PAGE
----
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Do you know if these radiators were used in the original heating system and were they used as steam, 1 pipe or 2 pipe , or hot water that was forced water (pump) or gravity flow? If the piping to the radiators was 1" on the inlet, what is the pipe size on the outlet? Also , what is the inlet and outlet pipe size, and location of each size. A picture of the radiators may help determining how they were used originally so advice can be given for changes if any need to be made. If there is a 1/8" pipe thread hole 1/2 way up the radiator on the last section the radiators were probably used with 1 pipe steam. Last question, are the sections of the radiators connected together at the top as they are at the bottom? A picture would help.
 
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Old 04-03-18, 04:28 PM
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The dimension of the radiators , the style , the number of sections, number of tubes/section, etc. all determine the btu output of cast iron radiators. Type in " cast iron radiators " in a search engine ( I use GOOGLE ) to get a lot of information on radiators. As I said in my previous post, a picture is worth a thousand words.
 
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Old 04-03-18, 04:41 PM
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Here's two pictures, hope this helps. Looks like they were already plumbed with 1'2" pipe.
 
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  #13  
Old 04-03-18, 05:32 PM
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Wow , they are nice cast iron radiators that can be used with hot water or steam. Remember; hot water in at the top and return (cool) out the bottom on the other side. Go to GOOGLE and type in "Aero cast iron radiators". You will get a lot of information . Click on any number of sites especially heating capacity guide-- Columbia heating supply. You can deliver about 15,000 BTU through a 1/2" pipe, 35,000 through a 3/4" and 75,000 through a 1" pipe Find out the BTU capacity of each rad, tag them, do a heat loss calculation for each room and select a radiator with the correct output or greater.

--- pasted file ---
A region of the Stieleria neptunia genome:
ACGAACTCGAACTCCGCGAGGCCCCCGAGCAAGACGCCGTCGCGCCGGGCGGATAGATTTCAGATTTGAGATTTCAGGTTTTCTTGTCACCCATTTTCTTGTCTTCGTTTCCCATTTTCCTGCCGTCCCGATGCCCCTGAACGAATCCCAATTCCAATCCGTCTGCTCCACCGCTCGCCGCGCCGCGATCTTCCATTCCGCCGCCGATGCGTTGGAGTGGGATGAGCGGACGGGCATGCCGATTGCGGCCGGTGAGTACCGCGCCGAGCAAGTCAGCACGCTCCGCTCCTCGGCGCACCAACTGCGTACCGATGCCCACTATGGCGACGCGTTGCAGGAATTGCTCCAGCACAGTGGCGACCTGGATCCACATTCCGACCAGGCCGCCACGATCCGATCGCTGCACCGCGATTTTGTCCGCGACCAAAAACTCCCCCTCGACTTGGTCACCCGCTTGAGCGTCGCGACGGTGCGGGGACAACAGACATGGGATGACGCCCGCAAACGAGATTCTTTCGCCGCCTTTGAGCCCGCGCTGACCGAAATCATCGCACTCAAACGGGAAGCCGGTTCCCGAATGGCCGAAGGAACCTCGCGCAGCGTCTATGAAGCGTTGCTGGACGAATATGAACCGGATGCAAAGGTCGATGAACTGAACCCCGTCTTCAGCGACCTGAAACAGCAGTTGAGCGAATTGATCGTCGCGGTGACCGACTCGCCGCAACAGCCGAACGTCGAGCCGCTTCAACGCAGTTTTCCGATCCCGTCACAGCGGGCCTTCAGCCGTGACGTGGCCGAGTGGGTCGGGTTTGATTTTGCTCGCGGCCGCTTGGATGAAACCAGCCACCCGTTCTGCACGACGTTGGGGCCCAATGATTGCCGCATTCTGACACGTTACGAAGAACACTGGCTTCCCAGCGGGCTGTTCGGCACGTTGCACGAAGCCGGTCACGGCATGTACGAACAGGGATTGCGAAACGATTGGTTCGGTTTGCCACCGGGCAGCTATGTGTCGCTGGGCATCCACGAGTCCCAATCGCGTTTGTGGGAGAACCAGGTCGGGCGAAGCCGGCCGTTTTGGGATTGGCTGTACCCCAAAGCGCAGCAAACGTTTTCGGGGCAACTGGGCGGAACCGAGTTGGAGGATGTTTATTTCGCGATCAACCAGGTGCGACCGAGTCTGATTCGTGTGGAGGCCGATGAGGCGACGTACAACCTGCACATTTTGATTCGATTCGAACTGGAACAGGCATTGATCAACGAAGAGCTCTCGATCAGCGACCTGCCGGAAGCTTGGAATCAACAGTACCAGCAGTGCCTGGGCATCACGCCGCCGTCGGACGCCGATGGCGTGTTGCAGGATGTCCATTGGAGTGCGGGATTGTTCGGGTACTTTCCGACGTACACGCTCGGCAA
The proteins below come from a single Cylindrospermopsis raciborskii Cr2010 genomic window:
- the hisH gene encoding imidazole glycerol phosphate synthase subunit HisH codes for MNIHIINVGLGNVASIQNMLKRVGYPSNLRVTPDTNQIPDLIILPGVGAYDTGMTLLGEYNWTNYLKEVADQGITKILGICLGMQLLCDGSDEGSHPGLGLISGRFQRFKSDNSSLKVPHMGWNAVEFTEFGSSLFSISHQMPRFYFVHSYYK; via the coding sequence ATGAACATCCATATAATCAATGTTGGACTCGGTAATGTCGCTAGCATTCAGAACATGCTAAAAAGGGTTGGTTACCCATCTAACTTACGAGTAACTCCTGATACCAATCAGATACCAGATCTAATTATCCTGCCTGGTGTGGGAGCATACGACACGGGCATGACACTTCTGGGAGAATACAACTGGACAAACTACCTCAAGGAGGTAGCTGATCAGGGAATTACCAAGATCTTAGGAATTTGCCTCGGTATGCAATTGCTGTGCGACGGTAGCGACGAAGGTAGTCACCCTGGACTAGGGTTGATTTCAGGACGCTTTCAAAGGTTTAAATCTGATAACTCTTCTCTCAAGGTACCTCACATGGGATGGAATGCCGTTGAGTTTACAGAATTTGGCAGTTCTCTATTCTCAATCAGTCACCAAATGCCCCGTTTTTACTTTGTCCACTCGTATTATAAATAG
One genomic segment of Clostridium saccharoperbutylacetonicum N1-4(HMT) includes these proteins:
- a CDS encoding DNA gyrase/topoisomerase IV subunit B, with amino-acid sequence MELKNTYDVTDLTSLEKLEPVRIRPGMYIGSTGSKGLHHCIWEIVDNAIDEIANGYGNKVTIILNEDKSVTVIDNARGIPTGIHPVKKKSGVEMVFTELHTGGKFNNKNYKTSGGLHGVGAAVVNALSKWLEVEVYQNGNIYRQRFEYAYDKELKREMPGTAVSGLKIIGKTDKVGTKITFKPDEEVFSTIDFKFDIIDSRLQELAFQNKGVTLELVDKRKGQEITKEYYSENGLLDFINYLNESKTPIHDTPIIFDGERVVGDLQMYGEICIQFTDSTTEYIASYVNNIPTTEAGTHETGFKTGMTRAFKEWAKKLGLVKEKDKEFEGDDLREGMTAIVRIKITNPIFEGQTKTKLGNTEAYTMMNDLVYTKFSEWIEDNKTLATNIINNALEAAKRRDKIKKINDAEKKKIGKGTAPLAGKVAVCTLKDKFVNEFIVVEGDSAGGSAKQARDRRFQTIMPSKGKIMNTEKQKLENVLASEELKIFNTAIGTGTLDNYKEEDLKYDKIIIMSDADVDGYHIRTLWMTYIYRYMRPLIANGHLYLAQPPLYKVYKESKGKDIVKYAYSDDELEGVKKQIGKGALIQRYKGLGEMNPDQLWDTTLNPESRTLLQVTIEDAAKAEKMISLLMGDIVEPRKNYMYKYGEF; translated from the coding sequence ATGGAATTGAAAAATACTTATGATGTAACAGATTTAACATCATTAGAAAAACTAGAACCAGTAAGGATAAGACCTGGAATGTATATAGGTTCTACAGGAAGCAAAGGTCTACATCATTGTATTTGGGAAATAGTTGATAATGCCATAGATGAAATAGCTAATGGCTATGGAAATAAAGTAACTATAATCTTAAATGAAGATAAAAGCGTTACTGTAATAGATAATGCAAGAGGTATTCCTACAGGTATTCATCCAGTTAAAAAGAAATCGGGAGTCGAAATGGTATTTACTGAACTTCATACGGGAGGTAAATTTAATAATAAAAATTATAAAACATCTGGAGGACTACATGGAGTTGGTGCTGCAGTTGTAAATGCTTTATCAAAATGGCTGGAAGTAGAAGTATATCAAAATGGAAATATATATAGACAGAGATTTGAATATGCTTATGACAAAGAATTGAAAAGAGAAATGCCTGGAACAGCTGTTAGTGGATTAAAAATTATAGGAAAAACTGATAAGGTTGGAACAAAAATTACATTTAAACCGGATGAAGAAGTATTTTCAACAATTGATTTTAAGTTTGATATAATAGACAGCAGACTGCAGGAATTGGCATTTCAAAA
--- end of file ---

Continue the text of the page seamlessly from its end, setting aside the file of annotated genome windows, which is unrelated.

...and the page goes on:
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Old 04-03-18, 05:37 PM
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Thank's for all the comments and answers Steamboy!
 
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Old 04-09-18, 04:37 PM
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Another question...

Right now I'm working in a 150+ year old house and completely remodeling it, this house has a oil burning boiler in it and 12 radiators throughout the house. So, I was looking at it today to see how they ran all the piping, there's a 1.5" pipe coming out of the boiler feeding into the Taco circulation pump (which has a 3/4" in and outlet), from there it goes through a short piece of 1.5" pipe and feeds into a 2.5" pipe which has several tees feeding 3/4" and 1" pipes to the individual radiators. So, 1.5 to 3/4 (pump), to 1.5, to 2.5 pipe to 1 and 3/4 again. My question is, if it's only a 3/4" pump why does it go to a 2.5" pipe, I guess it works because the house gets plenty warm. My boiler feeds out into a 1 1/4" pipe into two Taco pumps and out into two 3/4" pipes, one of these I will use for my acquired and to be installed radiators, Steamboy had mentioned before about feeding with a 1" pipe and teeing off with 1/2" pipes, there's still about 150' of 1 1/4" copper pipe running throughout my basement, can I just use that for my supply and return lines and tee off with 1/2" pipes to my radiators?
 
  #16  
Old 04-09-18, 04:53 PM
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You mention a lot of pipe sizes and your explanation gets a little confusing. I would not replace the 1-1/4" copper just to drop the size a little. The piping can be oversized but not undersized. By the way, you mentioned a 150 year old house, is this different from the original 200 year old house or just an addition. If it is a different house you need to start a different thread to end some of the confusion. So, where in the system is this 2.5" pipe and what material is it made of and is it a different material from the rest of the piping? I am not there so I can only guess. The 2.5" pipe again sounds like an old gravity system that has been partially re-piped. From your description of the house I would guess that you are in the eastern US and most probably in New England.
 
  #17  
Old 04-09-18, 05:07 PM
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Steamboy,

I should have been a little more specific, the 200+ year old house I started this tread with is my house, the 150+ year old house I'm talking about is were I'm working at as a contractor currently. The 1 1/4" copper pipe is in my house but needs to be all rerouted, right now it has many, many tee's on it with old gate valves for the original radiators which were all cut out flush with the floors. I'm planning on cutting everything out and just solder them with new couplings and tee's. I'm in PA.
 

Last edited by woopud; 04-09-18 at 05:53 PM.
  #18  
Old 04-11-18, 06:24 AM
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I sent you my e'mail address in the private e'mail I sent.